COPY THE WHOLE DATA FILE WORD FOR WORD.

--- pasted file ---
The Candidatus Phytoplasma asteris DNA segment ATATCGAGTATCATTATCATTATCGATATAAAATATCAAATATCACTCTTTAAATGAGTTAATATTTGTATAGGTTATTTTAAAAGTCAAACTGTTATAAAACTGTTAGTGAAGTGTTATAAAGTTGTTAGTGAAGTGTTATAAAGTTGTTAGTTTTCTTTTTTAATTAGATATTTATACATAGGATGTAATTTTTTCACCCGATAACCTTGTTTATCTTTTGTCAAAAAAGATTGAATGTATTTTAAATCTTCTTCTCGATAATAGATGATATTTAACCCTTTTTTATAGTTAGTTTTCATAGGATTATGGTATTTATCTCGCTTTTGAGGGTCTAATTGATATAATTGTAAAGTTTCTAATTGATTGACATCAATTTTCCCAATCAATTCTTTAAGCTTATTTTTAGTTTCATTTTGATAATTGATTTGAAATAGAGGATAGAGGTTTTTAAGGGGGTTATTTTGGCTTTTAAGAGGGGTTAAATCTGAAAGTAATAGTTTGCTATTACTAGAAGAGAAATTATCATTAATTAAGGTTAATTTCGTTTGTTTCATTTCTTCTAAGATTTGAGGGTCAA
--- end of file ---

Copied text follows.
The Candidatus Phytoplasma asteris DNA segment ATATCGAGTATCATTATCATTATCGATATAAAATATCAAATATCACTCTTTAAATGAGTTAATATTTGTATAGGTTATTTTAAAAGTCAAACTGTTATAAAACTGTTAGTGAAGTGTTATAAAGTTGTTAGTGAAGTGTTATAAAGTTGTTAGTTTTCTTTTTTAATTAGATATTTATACATAGGATGTAATTTTTTCACCCGATAACCTTGTTTATCTTTTGTCAAAAAAGATTGAATGTATTTTAAATCTTCTTCTCGATAATAGATGATATTTAACCCTTTTTTATAGTTAGTTTTCATAGGATTATGGTATTTATCTCGCTTTTGAGGGTCTAATTGATATAATTGTAAAGTTTCTAATTGATTGACATCAATTTTCCCAATCAATTCTTTAAGCTTATTTTTAGTTTCATTTTGATAATTGATTTGAAATAGAGGATAGAGGTTTTTAAGGGGGTTATTTTGGCTTTTAAGAGGGGTTAAATCTGAAAGTAATAGTTTGCTATTACTAGAAGAGAAATTATCATTAATTAAGGTTAATTTCGTTTGTTTCATTTCTTCTAAGATTTGAGGGTCAA